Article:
Academic journal article
By Pandav, C. S.; Pandav, S.; Anand, K.; Wajih, S. A.; Prakash, S.; Singh, J.; Karmarkar, M. G.
Bulletin of the World Health Organization , Vol. 73, No. 1
Iodine-deficiency disorders (IDDs) are a major public health problem in India; about 150 million people are at risk, of whom 54 million have goitre, 2.2 million are cretins, and 6.6 million have milder neurological deficits . Irrespective of whether the cause of IDDs is environmental deficiency or the presence of goitrogens in the diet, the easiest way of eliminating the problem is to fortify dietary salt with iodine .
The National Iodine Deficiency Disorders Control Programme, which is organized by the Ministry of Health and Family Welfare, has the following important components:
- carrying out initial surveys to identify areas
where goitre is endemic; - production and supply of iodinated salt; and - carrying out resurveys after 5 years of continuous
supply of iodinated salt to assess its impact.
The Salt Commissioner's Office at Jaipur (Rajasthan State) is responsible for ensuring the supply of iodinated salt.
The iodination of salt is a simple process that can be carried out by salt manufacturers and smallscale entrepreneurs. The manufacturers control the level of iodination by adjusting a nozzle, which sprays a solution of potassium iodate, and the amount of salt travelling on a conveyor belt below it. Government regulations require salt to be iodinated to a level of at least 50 mg of iodine per kg of salt (50 ppm) so that, after making allowance for losses of iodine during storage and distribution, the salt contains not less than 15 mg/kg of iodine . In India the average per capita consumption of salt is 10 g per day and salt with an iodine content of 15 mg/kg would therefore satisfy the recommended daily requirement of 150 [micro]g of iodine.
Consistent monitoring of the iodine content of salt at the production, storage, sale and consumption levels, and prevention of the sale of uniodinated salt, are vital components of salt iodination programmes, which should be adjusted to meet local conditions and requirements. The information generated by the monitoring mechanism should be directly linked to decision-making, and there should be a feedback system allowing necessary changes to be made.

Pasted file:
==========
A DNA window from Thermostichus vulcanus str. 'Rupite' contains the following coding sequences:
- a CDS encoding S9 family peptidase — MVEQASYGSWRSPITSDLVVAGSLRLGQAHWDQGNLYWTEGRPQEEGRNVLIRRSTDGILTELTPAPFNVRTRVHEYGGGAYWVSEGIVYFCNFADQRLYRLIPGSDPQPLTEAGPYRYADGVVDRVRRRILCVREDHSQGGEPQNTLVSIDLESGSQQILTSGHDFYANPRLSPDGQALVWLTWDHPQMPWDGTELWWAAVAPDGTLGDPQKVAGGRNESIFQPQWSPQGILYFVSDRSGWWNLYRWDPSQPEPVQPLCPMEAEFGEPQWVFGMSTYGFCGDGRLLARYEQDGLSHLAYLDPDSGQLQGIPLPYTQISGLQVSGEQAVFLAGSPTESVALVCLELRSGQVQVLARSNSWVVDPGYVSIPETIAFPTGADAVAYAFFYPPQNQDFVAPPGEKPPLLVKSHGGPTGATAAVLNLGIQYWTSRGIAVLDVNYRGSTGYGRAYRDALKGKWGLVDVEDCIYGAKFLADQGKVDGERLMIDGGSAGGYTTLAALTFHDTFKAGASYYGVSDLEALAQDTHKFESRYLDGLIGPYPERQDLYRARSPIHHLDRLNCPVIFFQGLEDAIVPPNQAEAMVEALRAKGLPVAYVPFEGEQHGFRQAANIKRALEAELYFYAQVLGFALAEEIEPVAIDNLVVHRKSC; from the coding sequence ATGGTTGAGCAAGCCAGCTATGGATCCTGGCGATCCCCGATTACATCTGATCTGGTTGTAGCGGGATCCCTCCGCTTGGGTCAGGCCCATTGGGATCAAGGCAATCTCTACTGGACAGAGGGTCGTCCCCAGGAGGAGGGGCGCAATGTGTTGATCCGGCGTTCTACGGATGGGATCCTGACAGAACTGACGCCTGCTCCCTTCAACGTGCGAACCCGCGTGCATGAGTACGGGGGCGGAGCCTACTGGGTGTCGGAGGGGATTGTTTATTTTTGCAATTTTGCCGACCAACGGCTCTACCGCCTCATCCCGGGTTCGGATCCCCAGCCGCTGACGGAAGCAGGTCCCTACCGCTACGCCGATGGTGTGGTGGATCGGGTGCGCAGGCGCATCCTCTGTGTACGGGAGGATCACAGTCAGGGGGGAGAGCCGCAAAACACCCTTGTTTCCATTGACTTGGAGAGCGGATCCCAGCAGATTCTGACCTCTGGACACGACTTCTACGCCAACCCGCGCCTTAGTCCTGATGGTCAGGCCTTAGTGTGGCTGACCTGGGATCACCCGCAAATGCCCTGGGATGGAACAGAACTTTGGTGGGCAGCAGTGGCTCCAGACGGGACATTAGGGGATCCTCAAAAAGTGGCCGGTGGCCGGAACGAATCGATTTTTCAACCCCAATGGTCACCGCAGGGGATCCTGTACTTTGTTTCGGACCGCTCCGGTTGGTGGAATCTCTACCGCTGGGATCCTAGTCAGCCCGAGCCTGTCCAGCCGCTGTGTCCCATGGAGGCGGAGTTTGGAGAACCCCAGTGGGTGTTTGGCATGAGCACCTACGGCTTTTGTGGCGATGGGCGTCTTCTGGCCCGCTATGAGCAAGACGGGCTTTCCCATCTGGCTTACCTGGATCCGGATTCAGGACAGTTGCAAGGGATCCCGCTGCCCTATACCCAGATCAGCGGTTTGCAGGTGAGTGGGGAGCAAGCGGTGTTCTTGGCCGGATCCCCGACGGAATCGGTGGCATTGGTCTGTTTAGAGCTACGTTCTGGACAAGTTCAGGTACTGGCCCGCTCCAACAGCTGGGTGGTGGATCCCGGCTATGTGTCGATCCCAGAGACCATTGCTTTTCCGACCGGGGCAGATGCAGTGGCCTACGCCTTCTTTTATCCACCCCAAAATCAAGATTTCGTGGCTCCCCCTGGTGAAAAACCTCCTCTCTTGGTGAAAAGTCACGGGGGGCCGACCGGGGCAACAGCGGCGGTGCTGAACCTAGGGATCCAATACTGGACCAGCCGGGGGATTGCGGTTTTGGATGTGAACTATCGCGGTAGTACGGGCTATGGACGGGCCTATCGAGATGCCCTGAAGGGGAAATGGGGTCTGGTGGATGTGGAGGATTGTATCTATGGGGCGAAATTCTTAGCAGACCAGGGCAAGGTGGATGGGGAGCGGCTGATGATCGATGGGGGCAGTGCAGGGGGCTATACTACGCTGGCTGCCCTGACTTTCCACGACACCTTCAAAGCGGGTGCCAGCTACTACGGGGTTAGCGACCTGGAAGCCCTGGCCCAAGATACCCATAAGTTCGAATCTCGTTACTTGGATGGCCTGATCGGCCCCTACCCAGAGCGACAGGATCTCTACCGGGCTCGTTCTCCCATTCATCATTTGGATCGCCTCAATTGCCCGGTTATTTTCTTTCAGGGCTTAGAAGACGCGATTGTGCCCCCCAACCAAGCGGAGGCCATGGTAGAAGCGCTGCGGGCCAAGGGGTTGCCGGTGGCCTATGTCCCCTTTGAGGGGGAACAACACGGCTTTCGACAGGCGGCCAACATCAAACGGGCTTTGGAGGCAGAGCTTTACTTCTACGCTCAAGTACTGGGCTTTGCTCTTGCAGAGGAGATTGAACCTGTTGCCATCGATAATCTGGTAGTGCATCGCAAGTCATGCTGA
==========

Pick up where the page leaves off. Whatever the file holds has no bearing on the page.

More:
In India, salt iodination is primarily carried out in approximately 350 production centres, over 90% of which are in Gujarat, Rajasthan, and Maharashtra in the west of the country, and in Tamil Nadu and Andhra Pradesh in the south. Iodinated salt is largely transported by rail to the areas where IDDs are endemic, mainly in northern, north-eastern, and central India.
At present the Salt Commissioner's Office periodically checks the iodine content of salt at the production level. At the consumer level the Prevention of Food Adulteration Act is applicable to salt intended for human consumption in, districts where IDDs are endemic, i.e., where the prevalence of goitre exceeds 10%; however, the monitoring system at this level still requires to be streamlined. The Act prohibits the sale of uniodinated salt in areas where IDDs are endemic.
Since there is no effective implementation mechanism and because uniodinated salt, which is cheaper than the iodinated product, is available for animals, consumer awareness about IDDs is important at the household level. It is also important for nongovernmental organizations (NGOs) to be actively involved in the monitoring process.
The objectives of the present study were as follows:
- to assess the iodine content of salt at the household
and retail levels in selected districts in the
Dehradun, Gorakhpur and Varanasi regions of
Uttar Pradesh, where IDDs are endemic; and - to study the feasibility of using NGOs in selected
districts to monitor the iodine content of salt at
the household and retail levels.
The feasibility of using NGOs to monitor the iodine content of salt was studied in five districts in Gorakhpur, five in Varanasi, and six in Dehradun regions. …